The Cornwall furnace employed 11 slaves in 1776, according to a Lebanon County history cited by Knapp.

But historical evidence about their lives is sketchy.

"Oftentimes," Gibble said, "the individuals were only identified by their first name."

Governor Dick is likely the 50-year-old man listed in a 1780 registry of slaves in Lancaster County, which in those days included present-day Lebanon County.

He apparently pops up again in a 1796 copy of The Lancaster Journal, in which Rudolph Kelker offered $20 for the recapture of "a Negro Man, called Dick, (alias) Governer Dick."

The ad depicts the fugitive as a big-footed man, 5 feet 10 inches tall, with a bald head and light scorings on his temples. He was a carpenter, proud of his trade but with a "down look" and a horrible scar on his big right toe, "occasioned by its being split with an axe."

According to the squib, he might have "shaped his course" for Harford County, Md., where he lived in his early years.

"I really like the idea that he was a runaway," Knapp said. "I wish him well."

But were the woodcutter and the fugitive really the same man? Did Governor Dick somehow reach freedom at age 66 by heading south?

That isn't as crazy as it sounds, said Leroy Hopkins, a Millersville University scholar of German and black history.

Lancaster County in the 1790s was still a rural fringe area where oppressed people could fade into the woodwork.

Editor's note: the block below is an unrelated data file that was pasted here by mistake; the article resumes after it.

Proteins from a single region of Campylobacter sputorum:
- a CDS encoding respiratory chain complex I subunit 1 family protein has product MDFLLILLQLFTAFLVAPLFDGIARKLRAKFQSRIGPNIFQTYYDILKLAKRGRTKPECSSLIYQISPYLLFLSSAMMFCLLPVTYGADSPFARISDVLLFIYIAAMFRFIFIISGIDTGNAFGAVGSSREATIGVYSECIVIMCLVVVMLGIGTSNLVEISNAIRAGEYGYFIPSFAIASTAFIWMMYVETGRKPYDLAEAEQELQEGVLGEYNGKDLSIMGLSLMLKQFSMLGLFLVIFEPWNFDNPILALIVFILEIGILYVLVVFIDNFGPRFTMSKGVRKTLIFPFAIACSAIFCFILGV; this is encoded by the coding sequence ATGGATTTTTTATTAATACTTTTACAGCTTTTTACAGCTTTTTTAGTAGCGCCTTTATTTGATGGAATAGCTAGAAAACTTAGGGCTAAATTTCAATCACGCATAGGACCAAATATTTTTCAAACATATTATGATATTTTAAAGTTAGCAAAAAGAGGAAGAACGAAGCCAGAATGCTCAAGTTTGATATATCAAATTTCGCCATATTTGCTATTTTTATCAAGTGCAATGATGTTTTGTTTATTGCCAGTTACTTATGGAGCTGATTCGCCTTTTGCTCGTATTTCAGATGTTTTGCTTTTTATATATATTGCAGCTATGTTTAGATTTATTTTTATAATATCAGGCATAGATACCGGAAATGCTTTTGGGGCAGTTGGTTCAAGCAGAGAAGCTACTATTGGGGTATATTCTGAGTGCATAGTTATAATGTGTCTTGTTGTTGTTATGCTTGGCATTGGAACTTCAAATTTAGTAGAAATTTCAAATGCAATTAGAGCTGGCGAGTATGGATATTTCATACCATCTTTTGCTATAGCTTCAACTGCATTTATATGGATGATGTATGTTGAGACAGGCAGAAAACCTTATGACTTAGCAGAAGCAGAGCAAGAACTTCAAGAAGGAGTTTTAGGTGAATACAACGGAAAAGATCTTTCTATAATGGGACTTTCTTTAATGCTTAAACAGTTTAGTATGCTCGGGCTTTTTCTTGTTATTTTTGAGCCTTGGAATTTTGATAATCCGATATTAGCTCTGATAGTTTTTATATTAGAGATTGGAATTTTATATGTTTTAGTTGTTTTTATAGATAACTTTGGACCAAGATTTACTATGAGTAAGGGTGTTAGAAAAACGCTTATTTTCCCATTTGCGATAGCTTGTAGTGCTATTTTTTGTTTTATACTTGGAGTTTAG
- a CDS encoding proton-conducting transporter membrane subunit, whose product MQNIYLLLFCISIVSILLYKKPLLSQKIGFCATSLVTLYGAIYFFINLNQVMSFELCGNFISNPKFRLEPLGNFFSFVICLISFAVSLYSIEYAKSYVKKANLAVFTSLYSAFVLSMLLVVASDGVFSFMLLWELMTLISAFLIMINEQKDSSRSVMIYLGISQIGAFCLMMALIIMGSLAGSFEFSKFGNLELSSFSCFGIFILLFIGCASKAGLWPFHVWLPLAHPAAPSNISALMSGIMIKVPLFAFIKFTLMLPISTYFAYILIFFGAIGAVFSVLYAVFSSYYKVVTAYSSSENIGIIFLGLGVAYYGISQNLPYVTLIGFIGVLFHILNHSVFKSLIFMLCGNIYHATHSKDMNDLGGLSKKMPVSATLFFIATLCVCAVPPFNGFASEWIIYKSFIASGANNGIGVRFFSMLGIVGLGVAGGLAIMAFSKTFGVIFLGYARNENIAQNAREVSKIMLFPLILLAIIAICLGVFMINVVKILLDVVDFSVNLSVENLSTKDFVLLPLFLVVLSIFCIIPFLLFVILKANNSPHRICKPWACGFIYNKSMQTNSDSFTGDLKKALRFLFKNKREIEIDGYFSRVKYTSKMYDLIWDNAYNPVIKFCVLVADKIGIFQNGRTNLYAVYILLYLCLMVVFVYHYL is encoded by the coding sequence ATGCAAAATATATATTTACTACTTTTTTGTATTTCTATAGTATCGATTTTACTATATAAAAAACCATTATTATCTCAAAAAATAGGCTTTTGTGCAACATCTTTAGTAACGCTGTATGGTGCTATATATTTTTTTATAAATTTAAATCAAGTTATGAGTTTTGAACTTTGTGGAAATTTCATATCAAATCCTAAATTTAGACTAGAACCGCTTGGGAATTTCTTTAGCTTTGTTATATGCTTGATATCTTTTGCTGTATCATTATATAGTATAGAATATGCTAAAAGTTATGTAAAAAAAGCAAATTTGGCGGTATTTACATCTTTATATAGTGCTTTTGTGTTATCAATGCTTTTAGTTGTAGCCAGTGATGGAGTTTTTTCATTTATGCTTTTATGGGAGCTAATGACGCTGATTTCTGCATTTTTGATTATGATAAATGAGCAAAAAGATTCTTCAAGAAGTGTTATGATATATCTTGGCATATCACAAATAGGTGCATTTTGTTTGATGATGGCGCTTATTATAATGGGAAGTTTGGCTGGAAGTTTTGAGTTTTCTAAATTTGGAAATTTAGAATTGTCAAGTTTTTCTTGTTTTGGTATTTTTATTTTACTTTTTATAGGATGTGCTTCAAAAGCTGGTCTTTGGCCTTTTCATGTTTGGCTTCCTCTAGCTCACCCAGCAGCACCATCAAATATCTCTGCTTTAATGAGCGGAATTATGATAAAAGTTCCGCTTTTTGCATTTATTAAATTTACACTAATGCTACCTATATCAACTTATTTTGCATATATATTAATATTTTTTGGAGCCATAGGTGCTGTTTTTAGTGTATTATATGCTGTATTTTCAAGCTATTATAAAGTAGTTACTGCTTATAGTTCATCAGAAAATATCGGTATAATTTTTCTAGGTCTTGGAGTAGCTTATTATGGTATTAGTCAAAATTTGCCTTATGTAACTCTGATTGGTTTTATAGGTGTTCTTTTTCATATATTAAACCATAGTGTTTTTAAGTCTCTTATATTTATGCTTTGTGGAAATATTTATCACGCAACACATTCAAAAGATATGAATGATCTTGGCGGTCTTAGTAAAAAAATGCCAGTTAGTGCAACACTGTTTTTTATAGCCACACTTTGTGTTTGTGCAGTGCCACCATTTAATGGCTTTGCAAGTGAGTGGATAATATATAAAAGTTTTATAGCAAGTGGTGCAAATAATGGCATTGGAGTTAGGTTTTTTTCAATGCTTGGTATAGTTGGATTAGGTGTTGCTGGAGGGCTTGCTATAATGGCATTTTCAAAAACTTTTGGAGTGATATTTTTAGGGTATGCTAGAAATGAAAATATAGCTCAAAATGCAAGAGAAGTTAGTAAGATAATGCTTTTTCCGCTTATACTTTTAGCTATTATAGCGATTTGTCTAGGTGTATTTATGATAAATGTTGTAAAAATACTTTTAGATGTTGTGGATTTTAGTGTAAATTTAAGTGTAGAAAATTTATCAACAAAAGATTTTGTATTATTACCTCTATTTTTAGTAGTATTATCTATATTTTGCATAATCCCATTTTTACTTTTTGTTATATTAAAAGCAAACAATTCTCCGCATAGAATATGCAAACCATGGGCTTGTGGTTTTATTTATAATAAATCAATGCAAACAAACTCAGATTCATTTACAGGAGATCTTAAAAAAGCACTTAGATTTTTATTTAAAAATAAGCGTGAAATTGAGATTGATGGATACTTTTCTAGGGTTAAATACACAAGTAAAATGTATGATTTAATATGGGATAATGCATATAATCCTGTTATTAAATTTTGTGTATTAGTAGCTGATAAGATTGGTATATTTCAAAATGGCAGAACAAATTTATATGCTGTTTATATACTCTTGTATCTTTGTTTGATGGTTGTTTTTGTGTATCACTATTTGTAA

But Hopkins said Pennsylvania slaves born before 1780 would have remained slaves for life under the provisional abolition declared by the state that year.

Maryland, meanwhile, had a large free black community, according to Hopkins, who said the marks on Governor Dick's head were likely African tribal signs.

"He had some skills that were marketable," Hopkins added. "That's probably why an owner would go after him."

Still open to question is why Governor Dick stood out among the many slaves and indentured servants of his era.

"This guy must have been pretty important," said Susan Wheeler, a Governor Dick naturalist who will be working with the Lebanon Valley College students.

That people respected him for his wisdom and "sheer force of personality" is a commonly cited explanation, said Hinshaw, the LVC professor.

Another thornier speculation posed by Hinshaw is that Governor Dick was well known because he was bi-racial. "That would be the question I would have about Governor Dick," Hinshaw said. "Who were his parents?"

The answers may or may not be out there.

But the community's bond with Governor Dick is.

It strengthened in 1936 when Mount Joy oilman Clarence Schock began buying the woodland that later would be preserved as Governor Dick.

Still, Knapp said, it would be nice to know where the old forester ended up.

He couldn't have lived at the spring outside Mount Gretna forever.

"It would take a long time to cut Governor Dick's hill by hand," Knapp said, "but eventually you would have to move on."

Jon Rutter is a staff writer for the Sunday News. His e-mail address is